This Week, Kathleen Bergen, Summer student pastor at First Mennonite Church, is my guest blogger on the Lectionary Reflectionary! Thank you Kathleen for your thoughts on the Mark 5 stories.
Blog post on Mark 5:21-43
The first thing that caught my attention while reading this story in Mark is the amount of apparent desperation. Jairus is desperate because his daughter is dying. He must have felt helpless and scared and tired and vulnerable when he reaches Jesus. And then, Jesus takes his time getting to Jairus’ daughter so by the time he does get there, she is already dead! Jairus must have been completely heartbroken. What if he had reached Jesus sooner? What if he had hurried him along?
And then there’s the woman who had been bleeding for twelve years. She must have been desperate to see Jesus! Because she had been bleeding, she would have been considered unclean and could not have participated in many Jewish religious acts. She had seen doctors upon doctors, paid more money than she could afford and even still she was getting worse. She was so desperate that she braved a packed crowd just to maybe get to touch the hem of Jesus’ robe. I can’t even imagine the desperation that would come with isolation from your community as well as physical pain for more than a decade.
But. Desperation is not where this story ends. The next theme that I picked up is faith. Amidst the deep pain and sorrow of these people, they show incredible faith. They are hurting and vulnerable, but instead of shutting down or retreating into themselves, they turn to Jesus. They make a last ditch effort to connect. Jairus believes that all Jesus needs to do is lay his hands on Jairus’ daughter, and she will be healed and lived. He even falls at the feet of Jesus because he is so sure that Jesus can do what he asks. And the woman pushes through a crowd of people who were probably responsible for ostracizing her just so that she could touch Jesus’ robe. She has so much faith in Jesus’ power to heal that she thought, “If I just touch his clothes, I will be healed.”
These desperate people in this desperate situations reach out to Jesus in faith. And Jesus doesn’t just leave them hanging. Jesus responds with healing. Jesus makes these people well. I have always found words and the use of words to be a fascinating study. Sometimes the usage of words is interesting just for the sake of being interesting, but in this case, I think that a look into how words are used can help us see exactly what Jesus is doing when he says that these people have been “healed” or “made well.” The Greek word that is translated “make well” in this passage is used throughout the New Testament. However, in most cases, it is referring to more than physical wholeness. In fact, it is usually translated as “saved.” Jesus responds to acts of faith with not just healing, but with life.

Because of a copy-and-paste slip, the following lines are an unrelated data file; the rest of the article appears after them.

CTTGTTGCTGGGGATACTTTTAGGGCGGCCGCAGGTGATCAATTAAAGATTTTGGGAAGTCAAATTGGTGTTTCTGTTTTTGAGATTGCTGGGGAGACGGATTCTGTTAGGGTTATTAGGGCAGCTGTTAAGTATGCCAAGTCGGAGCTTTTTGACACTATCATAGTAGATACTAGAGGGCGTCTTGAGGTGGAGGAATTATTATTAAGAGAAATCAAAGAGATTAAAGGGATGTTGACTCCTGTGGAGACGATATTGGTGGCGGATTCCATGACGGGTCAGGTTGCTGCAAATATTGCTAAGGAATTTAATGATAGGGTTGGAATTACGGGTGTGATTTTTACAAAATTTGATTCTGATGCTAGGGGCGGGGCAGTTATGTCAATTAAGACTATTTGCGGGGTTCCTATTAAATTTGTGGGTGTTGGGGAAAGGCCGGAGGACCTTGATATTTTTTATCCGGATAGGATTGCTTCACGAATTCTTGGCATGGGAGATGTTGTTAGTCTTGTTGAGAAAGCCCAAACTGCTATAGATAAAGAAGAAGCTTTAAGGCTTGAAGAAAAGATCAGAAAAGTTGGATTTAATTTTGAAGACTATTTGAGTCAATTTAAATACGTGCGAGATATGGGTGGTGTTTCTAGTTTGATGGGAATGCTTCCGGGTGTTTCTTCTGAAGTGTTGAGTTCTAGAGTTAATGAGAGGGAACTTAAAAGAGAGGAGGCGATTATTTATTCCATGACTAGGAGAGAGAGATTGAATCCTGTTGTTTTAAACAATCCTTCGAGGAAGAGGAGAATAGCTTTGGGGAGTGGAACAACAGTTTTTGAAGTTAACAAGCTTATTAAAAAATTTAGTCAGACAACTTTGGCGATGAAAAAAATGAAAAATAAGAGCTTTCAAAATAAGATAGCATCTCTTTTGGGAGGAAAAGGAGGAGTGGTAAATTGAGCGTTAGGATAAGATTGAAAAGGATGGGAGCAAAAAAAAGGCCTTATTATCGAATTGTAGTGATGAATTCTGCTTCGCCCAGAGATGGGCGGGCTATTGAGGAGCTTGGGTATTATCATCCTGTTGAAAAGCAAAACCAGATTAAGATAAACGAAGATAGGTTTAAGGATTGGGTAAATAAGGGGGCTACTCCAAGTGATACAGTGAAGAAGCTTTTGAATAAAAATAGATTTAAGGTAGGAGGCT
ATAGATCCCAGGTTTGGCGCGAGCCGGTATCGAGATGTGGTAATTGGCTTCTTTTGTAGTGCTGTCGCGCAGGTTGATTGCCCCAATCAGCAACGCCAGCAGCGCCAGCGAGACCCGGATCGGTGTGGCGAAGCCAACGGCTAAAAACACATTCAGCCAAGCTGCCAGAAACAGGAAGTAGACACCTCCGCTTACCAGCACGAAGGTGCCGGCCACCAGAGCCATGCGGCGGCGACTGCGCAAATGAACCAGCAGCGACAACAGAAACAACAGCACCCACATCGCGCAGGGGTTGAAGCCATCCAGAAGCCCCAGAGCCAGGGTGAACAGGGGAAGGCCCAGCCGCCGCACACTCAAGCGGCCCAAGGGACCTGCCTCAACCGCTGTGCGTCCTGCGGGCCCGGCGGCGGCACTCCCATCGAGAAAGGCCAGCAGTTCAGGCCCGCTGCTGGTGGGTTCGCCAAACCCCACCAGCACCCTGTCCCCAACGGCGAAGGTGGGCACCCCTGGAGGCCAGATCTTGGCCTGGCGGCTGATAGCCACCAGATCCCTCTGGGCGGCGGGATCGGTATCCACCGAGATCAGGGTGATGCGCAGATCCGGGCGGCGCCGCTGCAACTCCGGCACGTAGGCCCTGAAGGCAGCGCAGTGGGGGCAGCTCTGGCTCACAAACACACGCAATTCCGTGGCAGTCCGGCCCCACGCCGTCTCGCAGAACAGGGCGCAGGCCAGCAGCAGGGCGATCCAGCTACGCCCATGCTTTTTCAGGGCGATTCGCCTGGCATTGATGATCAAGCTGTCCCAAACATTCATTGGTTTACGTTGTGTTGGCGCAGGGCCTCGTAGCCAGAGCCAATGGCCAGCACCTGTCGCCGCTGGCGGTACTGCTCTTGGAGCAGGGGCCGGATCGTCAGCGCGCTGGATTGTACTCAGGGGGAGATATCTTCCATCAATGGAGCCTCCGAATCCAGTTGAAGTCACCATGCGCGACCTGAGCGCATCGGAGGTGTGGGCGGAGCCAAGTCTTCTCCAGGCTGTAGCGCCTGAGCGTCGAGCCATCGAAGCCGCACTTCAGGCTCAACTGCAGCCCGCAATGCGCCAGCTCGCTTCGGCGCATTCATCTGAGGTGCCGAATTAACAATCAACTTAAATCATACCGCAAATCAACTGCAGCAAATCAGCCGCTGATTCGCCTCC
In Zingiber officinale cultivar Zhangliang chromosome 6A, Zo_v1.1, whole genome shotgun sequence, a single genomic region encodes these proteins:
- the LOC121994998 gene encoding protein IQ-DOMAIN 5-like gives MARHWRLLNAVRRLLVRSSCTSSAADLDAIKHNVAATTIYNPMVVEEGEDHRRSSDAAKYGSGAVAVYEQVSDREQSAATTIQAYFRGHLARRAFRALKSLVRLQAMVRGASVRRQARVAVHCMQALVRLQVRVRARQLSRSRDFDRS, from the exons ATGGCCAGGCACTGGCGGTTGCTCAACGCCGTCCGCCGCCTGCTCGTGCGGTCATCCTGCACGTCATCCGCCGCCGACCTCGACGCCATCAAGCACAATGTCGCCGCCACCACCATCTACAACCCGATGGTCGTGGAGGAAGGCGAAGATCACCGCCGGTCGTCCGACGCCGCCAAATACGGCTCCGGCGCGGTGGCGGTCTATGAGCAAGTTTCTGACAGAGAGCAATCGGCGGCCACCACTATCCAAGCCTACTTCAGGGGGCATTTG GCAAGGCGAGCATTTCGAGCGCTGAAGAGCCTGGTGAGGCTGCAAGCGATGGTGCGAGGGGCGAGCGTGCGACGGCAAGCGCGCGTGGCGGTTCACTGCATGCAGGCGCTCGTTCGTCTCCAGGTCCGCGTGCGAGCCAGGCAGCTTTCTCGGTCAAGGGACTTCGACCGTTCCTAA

This point is even more greatly shown by the resurrecting of Jairus’ daughter. She is not only sick, but has indeed died. But this does not stop Jesus from responding. Jesus heals the dead girl, proving that he has power to bring life over death. Power to save. Here, Jesus is demonstrating that God’s reign will conquer death and bring shalom.
This text shows us that faith and saving are intertwined. Jesus hears the cries of those who are afflicted, the cries of those who reach out in faith, and brings them life. To me, this story seems like a call to remember to reach out for Jesus. It can be difficult sometimes when we are facing afflictions to reach out for anything. It can seem easier and less painful to remain within ourselves, pushing away all else. And while that does not mean that Jesus will be forever void from those circumstances, it does make this interaction more difficult. This text shows us that Jesus responds to those who reach out for him with life.